Generally, a SAN may include one or more devices, referred to as “nodes”. A node in a SAN may be an “initiator” or a “target”, or both. In certain embodiment, an initiator node may be a device that is able to initiate requests to one or more other devices; and a target node may be a device that is able to reply to requests, such as SCSI (small computer system interface) commands, sent by an initiator node. A SAN may also include network switches, such as fiber channel switches. In many embodiments, a communication links between each host computer and its corresponding storage system may be any appropriate medium suitable for data transfer, such as fiber communication channel links.

In most embodiment, a host communicates with its corresponding storage system using SCSI commands.

In the example embodiment of FIG. 1, System 100 may include source storage system 108 and target storage system 120. In this embodiment, each storage system may include physical storage units for storing data, such as disks or arrays of disks. Typically, storage systems 108 and 120 may be target nodes. In order to enable initiators to send requests to storage system 108, storage system 108 may expose one or more logical units (LU) to which commands are issued. Thus, storage systems 108 and 120 may be SAN entities that provide multiple logical units for access by multiple SAN initiators.

In some example embodiments, logical units may be a logical entity provided by a storage system, for accessing data stored in the storage system. In certain embodiments, the logical unit may be a physical logical unit or a virtual logical unit. In many embodiments, logical unit may be identified by a unique logical unit number (LUN). In the example embodiment of FIG. 1, Storage system 108 may expose a logical unit 136, designated as LU A, and storage system 120 may expose a logical unit 156, designated as LU B. As will be further described herein, the storage system 108 may include an application-consistent snapshot generator 122 configured to generate application-consistent snapshots.

In the example embodiment of FIG. 1, LU B may be used for replicating LU A. As such, LU B may be generated as a copy of LU A. In one embodiment, LU B may be configured so that its size is identical to the size of LU A. Thus, for LU A, storage system 120 may serve as a backup for source side storage system 108. Alternatively, as mentioned hereinabove, some logical units of storage system 120 may be used to back up logical units of storage system 108, and other logical units of storage system 120 may be used for other purposes. Moreover, there may be symmetric replication whereby some logical units of storage system 108 may be used for replicating logical units of storage system 120, and other logical units of storage system 120 may be used for replicating other logical units of storage system 108.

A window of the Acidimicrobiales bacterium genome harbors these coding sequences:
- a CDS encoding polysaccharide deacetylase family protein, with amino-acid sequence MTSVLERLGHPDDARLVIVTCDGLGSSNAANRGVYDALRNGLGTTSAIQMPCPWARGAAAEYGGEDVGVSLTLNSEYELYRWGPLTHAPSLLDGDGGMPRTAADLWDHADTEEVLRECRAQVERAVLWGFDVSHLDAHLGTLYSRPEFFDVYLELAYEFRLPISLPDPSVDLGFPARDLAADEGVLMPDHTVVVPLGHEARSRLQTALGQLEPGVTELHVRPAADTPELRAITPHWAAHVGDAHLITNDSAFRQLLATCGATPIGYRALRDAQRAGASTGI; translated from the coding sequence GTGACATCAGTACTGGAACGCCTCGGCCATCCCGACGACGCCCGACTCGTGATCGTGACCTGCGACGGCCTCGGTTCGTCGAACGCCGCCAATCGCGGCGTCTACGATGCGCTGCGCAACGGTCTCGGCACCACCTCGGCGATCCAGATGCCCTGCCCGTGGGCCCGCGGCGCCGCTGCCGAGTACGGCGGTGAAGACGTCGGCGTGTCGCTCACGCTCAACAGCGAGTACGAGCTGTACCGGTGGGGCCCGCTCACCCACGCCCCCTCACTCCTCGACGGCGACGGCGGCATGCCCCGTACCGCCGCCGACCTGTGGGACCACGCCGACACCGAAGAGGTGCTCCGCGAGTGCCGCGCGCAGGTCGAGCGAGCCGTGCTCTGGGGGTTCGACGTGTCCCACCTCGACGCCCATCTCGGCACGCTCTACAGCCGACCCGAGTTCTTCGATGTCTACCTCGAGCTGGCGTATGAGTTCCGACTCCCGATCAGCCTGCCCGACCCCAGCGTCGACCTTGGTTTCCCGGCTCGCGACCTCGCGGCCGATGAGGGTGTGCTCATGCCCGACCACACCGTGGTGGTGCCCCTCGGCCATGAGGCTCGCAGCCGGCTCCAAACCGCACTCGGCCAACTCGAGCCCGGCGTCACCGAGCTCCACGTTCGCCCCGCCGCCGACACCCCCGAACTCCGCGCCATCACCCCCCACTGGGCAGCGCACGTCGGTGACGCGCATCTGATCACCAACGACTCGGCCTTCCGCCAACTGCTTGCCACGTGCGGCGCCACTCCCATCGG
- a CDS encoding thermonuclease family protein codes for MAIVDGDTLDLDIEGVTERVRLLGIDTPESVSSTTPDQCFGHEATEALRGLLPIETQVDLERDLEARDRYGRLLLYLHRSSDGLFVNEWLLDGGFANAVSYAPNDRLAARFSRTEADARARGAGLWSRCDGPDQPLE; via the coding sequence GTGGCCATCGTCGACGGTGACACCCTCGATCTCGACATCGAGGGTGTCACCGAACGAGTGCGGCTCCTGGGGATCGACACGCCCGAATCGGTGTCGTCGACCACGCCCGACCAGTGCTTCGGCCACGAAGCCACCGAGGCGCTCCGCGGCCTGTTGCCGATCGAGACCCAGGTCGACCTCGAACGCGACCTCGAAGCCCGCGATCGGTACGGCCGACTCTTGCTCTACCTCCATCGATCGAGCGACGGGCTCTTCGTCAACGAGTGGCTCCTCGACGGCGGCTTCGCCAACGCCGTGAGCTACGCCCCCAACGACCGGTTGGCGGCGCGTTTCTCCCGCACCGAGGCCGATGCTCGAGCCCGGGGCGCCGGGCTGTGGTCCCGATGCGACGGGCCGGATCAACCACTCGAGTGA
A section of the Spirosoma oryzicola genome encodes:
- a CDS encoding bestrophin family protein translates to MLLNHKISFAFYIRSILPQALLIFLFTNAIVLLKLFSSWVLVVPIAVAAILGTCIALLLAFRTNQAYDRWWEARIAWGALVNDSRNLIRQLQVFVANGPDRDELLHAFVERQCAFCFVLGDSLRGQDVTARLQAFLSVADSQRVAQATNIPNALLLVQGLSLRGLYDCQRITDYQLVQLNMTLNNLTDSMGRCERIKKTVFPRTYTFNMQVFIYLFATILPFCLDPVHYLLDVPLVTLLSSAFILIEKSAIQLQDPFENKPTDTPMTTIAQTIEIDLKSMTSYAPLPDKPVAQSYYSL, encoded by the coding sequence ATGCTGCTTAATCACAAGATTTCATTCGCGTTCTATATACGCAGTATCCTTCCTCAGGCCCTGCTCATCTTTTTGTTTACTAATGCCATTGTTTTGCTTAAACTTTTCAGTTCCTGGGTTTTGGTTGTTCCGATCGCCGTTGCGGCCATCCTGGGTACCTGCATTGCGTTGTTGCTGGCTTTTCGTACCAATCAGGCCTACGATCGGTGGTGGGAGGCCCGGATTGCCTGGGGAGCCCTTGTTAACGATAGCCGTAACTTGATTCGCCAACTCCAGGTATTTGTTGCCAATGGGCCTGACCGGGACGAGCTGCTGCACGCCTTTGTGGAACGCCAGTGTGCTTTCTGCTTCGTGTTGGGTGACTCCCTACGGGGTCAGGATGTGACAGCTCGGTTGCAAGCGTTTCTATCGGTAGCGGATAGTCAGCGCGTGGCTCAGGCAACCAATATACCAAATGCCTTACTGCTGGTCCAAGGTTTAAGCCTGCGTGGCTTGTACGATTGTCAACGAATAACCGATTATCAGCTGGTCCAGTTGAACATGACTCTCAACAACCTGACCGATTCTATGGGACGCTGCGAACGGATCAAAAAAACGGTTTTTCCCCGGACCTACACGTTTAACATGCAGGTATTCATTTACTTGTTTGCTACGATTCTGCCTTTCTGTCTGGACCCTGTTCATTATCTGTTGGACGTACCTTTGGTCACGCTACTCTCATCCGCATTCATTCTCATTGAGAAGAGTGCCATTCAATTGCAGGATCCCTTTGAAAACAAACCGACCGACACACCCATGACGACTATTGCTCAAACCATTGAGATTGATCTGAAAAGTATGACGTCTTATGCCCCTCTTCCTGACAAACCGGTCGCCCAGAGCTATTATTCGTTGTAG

In the example embodiment of FIG. 1, System 100 may include a source side host computer 104 and a target side host computer 116. A host computer may be one computer, or a plurality of computers, or a network of distributed computers, each computer may include inter alia a conventional CPU, volatile and non-volatile memory, a data bus, an I/O interface, a display interface and a network interface. Generally, a host computer may run at least one data processing application, such as a database application and an e-mail server.

Generally, an operating system of a host computer may generate a host device for each logical unit exposed by a storage system in the host computer SAN. In many embodiments, a host device may be a logical entity in a host computer, through which a host computer may access a logical unit. In the example embodiment of FIG. 1, Host device 104 may identify LU A and may generate a corresponding host device 140, designated as Device A, through which the host device 104 may access LU A. Similarly, in the example embodiment of FIG. 1, host computer 116 may identify LU B and may generate a corresponding device 160, designated as Device B.